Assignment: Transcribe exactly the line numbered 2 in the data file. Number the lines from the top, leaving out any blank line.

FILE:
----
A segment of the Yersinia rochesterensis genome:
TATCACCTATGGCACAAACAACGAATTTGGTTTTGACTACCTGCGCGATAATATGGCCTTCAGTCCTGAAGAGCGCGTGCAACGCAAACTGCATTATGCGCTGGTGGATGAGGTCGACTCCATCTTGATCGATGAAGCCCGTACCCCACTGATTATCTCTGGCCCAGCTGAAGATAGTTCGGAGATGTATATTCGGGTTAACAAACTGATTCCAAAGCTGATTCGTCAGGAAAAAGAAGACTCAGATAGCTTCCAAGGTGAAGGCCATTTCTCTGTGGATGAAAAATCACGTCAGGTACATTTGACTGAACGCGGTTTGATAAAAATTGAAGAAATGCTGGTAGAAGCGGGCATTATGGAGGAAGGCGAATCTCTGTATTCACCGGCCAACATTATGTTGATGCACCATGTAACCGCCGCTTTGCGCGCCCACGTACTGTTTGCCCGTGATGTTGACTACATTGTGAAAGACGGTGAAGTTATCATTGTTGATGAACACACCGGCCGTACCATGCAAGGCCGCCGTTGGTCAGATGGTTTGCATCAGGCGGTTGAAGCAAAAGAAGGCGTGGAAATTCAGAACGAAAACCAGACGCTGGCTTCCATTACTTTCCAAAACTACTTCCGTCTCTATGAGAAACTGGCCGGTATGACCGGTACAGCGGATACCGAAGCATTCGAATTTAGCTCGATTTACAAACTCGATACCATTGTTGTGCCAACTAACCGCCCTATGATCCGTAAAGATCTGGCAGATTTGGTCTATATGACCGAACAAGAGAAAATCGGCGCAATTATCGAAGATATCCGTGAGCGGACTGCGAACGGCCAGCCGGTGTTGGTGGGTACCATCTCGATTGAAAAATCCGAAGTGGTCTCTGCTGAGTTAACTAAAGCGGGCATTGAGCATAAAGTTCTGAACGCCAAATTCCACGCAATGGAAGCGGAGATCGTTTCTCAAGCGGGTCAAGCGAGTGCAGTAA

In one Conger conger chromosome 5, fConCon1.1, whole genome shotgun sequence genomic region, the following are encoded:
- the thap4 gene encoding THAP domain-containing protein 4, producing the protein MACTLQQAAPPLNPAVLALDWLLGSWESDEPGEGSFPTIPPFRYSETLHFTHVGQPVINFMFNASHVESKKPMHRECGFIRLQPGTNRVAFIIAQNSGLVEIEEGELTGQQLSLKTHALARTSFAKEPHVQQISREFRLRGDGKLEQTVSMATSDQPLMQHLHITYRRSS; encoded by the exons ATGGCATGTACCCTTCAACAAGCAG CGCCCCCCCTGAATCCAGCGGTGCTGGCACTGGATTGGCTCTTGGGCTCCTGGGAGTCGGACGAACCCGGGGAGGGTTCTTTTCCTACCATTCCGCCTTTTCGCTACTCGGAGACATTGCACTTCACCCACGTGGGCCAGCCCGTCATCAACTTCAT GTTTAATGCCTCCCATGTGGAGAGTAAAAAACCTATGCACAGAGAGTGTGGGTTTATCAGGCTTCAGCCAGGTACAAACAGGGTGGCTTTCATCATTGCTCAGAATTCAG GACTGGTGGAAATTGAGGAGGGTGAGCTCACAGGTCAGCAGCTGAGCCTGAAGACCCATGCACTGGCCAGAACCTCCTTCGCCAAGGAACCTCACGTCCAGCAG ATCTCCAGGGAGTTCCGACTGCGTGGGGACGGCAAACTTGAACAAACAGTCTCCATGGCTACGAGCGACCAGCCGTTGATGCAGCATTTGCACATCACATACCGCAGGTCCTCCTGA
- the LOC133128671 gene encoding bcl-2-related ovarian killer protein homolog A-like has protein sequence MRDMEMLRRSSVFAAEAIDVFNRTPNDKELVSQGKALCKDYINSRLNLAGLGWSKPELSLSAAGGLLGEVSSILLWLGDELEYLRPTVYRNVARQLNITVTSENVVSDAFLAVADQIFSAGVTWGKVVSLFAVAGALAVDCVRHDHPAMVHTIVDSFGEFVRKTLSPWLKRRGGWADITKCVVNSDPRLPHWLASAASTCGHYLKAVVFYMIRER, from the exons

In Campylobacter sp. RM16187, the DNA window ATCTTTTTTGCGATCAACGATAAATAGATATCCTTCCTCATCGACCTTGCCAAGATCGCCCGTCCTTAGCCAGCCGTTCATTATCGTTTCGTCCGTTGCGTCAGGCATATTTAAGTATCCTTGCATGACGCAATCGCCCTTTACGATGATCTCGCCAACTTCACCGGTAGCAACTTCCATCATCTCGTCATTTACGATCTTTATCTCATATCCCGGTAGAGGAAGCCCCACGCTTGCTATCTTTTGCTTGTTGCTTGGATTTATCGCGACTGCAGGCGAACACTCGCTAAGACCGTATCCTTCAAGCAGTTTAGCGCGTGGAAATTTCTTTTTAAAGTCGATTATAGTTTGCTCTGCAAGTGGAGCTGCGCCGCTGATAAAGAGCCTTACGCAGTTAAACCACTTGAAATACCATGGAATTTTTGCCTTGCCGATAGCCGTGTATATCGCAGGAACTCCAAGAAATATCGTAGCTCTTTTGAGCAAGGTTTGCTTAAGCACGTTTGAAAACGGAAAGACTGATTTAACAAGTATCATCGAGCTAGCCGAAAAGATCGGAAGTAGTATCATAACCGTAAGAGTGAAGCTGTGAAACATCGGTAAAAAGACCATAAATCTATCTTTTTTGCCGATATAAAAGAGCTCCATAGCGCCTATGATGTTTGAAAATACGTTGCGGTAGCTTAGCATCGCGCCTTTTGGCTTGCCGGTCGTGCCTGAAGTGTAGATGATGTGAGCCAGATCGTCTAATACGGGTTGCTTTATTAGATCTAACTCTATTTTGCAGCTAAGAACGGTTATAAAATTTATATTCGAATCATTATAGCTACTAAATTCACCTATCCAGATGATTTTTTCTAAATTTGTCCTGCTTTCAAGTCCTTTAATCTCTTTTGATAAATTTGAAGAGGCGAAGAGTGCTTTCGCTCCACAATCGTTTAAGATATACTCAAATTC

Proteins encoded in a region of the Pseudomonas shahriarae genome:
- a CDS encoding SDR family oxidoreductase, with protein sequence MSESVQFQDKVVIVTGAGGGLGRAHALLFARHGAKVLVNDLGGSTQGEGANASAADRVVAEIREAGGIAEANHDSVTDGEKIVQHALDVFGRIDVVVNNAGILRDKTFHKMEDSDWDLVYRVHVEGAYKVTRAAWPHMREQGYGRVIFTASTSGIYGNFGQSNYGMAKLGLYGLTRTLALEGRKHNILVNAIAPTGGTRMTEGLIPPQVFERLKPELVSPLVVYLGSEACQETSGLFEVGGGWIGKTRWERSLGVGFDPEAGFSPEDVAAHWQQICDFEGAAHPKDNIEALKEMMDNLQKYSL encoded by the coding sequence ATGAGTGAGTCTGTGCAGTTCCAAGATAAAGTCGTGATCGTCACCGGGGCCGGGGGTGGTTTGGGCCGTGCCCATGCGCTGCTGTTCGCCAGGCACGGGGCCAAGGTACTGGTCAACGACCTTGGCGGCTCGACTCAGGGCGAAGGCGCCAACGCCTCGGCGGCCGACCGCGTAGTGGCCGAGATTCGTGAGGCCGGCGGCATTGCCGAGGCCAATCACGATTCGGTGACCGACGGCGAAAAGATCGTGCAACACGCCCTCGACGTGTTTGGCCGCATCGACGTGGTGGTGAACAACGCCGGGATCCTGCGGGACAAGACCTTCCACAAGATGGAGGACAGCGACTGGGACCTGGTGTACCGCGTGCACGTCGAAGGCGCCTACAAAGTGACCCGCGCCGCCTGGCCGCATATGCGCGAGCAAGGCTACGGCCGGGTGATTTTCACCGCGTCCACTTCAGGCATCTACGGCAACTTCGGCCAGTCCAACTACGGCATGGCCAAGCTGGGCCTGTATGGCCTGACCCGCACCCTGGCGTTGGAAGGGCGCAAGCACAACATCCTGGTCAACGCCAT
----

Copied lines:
TATCACCTATGGCACAAACAACGAATTTGGTTTTGACTACCTGCGCGATAATATGGCCTTCAGTCCTGAAGAGCGCGTGCAACGCAAACTGCATTATGCGCTGGTGGATGAGGTCGACTCCATCTTGATCGATGAAGCCCGTACCCCACTGATTATCTCTGGCCCAGCTGAAGATAGTTCGGAGATGTATATTCGGGTTAACAAACTGATTCCAAAGCTGATTCGTCAGGAAAAAGAAGACTCAGATAGCTTCCAAGGTGAAGGCCATTTCTCTGTGGATGAAAAATCACGTCAGGTACATTTGACTGAACGCGGTTTGATAAAAATTGAAGAAATGCTGGTAGAAGCGGGCATTATGGAGGAAGGCGAATCTCTGTATTCACCGGCCAACATTATGTTGATGCACCATGTAACCGCCGCTTTGCGCGCCCACGTACTGTTTGCCCGTGATGTTGACTACATTGTGAAAGACGGTGAAGTTATCATTGTTGATGAACACACCGGCCGTACCATGCAAGGCCGCCGTTGGTCAGATGGTTTGCATCAGGCGGTTGAAGCAAAAGAAGGCGTGGAAATTCAGAACGAAAACCAGACGCTGGCTTCCATTACTTTCCAAAACTACTTCCGTCTCTATGAGAAACTGGCCGGTATGACCGGTACAGCGGATACCGAAGCATTCGAATTTAGCTCGATTTACAAACTCGATACCATTGTTGTGCCAACTAACCGCCCTATGATCCGTAAAGATCTGGCAGATTTGGTCTATATGACCGAACAAGAGAAAATCGGCGCAATTATCGAAGATATCCGTGAGCGGACTGCGAACGGCCAGCCGGTGTTGGTGGGTACCATCTCGATTGAAAAATCCGAAGTGGTCTCTGCTGAGTTAACTAAAGCGGGCATTGAGCATAAAGTTCTGAACGCCAAATTCCACGCAATGGAAGCGGAGATCGTTTCTCAAGCGGGTCAAGCGAGTGCAGTAA